With the precision of a journalist investigation, Eric Jager, professor of medieval literature at the University of California, retraces in his book, The Last Duel, a court decision from the end of the Middle Ages giving this history book the air of a medieval thriller. It thus plunges us into the heart of medieval society and its functioning.
The story of a news item
The story takes place in the Norman gentry at the end of the 14th centurye century. Jean de Carrouges, Norman lord from an old and respected family, accuses Jacques Le Gris, of more modest and unrecognized origins, of having premeditated and raped his wife, Marguerite de Carrouges. No judicial court having been able to decide their difference, the Parliament of Paris accepts, at the request of the accuser, the organization of a judicial duel, that is to say a fight to the death between the two protagonists so that divine justice delivers its verdict. This is a decision with serious consequences because in the event of defeat, Jean de Carrouges would result in his death, his wife, condemned for perjury at the stake.
However, the story that Eric Jager tells us is much more complex than that of a simple rape. Initially, the two lords, about the same age, dedicate a strong friendship. However, this friendship turns into a deadly rivalry as Jacques the Gray manages to curry favor with their common overlord, the Count of Alençon, to the detriment of Carrouges. The latter, feeling aggrieved and wounded in his honor vainly engages in multiple judicial battles which will only have the effect of isolating him further at the court of the count. Taking up the cause for Carrouges, the author tells us in detail the story of this quarrel leading to the last legal duel authorized in the kingdom of France.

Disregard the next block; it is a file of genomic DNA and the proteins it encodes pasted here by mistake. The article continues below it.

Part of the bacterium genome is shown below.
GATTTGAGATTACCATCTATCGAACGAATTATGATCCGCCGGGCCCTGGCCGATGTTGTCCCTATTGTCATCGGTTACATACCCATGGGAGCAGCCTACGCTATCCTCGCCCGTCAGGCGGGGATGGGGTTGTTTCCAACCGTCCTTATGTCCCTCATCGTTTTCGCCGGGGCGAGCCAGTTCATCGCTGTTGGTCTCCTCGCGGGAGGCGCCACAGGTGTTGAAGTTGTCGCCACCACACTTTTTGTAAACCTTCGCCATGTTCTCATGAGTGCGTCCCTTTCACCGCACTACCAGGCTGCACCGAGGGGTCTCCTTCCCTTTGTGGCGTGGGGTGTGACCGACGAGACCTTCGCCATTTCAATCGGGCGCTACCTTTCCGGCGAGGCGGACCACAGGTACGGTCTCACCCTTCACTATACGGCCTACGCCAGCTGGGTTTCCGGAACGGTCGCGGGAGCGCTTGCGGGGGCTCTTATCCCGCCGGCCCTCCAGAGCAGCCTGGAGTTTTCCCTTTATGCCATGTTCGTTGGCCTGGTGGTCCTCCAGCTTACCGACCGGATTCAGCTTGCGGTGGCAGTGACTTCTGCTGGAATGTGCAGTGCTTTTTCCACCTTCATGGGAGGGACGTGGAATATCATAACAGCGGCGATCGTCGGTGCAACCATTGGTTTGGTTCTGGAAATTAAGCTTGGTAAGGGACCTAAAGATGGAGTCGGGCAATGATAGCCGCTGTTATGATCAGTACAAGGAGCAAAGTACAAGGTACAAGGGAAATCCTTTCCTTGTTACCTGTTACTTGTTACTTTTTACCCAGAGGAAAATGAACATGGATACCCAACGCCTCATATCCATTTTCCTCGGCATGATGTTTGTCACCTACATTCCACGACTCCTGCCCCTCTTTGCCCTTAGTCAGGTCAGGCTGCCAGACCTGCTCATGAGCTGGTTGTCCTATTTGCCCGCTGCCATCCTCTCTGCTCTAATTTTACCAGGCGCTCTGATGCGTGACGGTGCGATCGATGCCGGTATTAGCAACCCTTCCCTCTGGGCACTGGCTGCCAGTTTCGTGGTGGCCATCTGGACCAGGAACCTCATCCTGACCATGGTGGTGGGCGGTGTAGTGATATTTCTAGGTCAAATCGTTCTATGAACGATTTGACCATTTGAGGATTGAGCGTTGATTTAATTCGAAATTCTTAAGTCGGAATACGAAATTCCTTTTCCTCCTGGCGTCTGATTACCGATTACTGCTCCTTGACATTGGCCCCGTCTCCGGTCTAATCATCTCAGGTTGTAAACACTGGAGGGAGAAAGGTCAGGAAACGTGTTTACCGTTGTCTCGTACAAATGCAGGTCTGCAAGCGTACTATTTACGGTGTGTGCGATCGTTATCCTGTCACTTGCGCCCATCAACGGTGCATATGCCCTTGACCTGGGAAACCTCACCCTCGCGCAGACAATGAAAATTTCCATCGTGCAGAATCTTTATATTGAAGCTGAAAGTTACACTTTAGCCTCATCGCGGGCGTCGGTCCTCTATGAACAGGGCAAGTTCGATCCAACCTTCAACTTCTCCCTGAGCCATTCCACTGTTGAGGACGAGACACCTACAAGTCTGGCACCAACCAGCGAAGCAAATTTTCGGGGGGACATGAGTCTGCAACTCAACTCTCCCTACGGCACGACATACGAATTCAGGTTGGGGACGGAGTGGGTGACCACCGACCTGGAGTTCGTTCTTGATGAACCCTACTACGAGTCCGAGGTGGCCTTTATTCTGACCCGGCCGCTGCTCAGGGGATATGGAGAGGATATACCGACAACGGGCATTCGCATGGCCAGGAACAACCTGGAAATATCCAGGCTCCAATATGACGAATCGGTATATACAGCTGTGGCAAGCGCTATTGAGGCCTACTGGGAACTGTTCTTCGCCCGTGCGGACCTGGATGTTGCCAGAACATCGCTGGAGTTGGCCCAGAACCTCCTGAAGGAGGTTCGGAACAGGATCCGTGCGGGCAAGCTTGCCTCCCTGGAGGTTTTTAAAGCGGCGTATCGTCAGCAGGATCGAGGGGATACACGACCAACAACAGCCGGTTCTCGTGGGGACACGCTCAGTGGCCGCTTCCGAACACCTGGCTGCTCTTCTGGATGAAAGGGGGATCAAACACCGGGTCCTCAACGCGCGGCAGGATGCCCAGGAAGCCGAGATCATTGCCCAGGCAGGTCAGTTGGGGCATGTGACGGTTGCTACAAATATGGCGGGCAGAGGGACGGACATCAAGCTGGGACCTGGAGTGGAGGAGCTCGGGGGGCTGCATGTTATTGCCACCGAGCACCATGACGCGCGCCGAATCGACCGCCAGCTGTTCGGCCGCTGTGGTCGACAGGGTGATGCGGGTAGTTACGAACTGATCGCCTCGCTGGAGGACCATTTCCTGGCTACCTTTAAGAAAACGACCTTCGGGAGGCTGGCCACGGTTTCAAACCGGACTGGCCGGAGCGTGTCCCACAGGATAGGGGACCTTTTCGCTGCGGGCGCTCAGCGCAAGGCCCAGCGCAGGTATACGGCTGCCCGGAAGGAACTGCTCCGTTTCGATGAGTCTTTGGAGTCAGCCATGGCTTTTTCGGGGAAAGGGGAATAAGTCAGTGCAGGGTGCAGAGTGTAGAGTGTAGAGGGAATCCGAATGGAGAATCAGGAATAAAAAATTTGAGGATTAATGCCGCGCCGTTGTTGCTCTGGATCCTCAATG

The first pages of this book let fear the worst with multiple historical approximations. Indeed, the author, to introduce his story, must return to the historical context of the time, not escaping a rather caricatural vision of the Middle Ages. The first paragraph of the first chapter evokes, for example, Christian Europe, narrowly escaping Muslim conquest by pushing it back to Tours - reference to the controversial battle of Poitiers -. The following pages summarizing the Hundred Years War also have their share of historical shortcuts and other medieval clichés where the Duke of Burgundy, Philippe le Bold merges with his descendant Charles the Bold to give Philippe le Bold.
Fortunately, these historical errors - let us remember that the author is not a professional historian - only last for the time of the introduction of the work. Very quickly, the reader is taken in by a fascinating story that resembles a Hollywood film. And behind the historical facts that Eric Jager was able to discover and analyze, it is a plunge into the customs and habits of the Middle Ages that he tells us: from the rivalries within the Norman nobility to the functioning of the judicial system of the time . We could just regret that the author does not detail more the history of medieval law and in what way, it is about the last legal duel authorized. However, he managed to captivate us with a story that today would be qualified as news items and that is the main point.
Eric Jager, Le Dernier Duel, Éditions Flammarion, Paris, 2015 (for the French translation).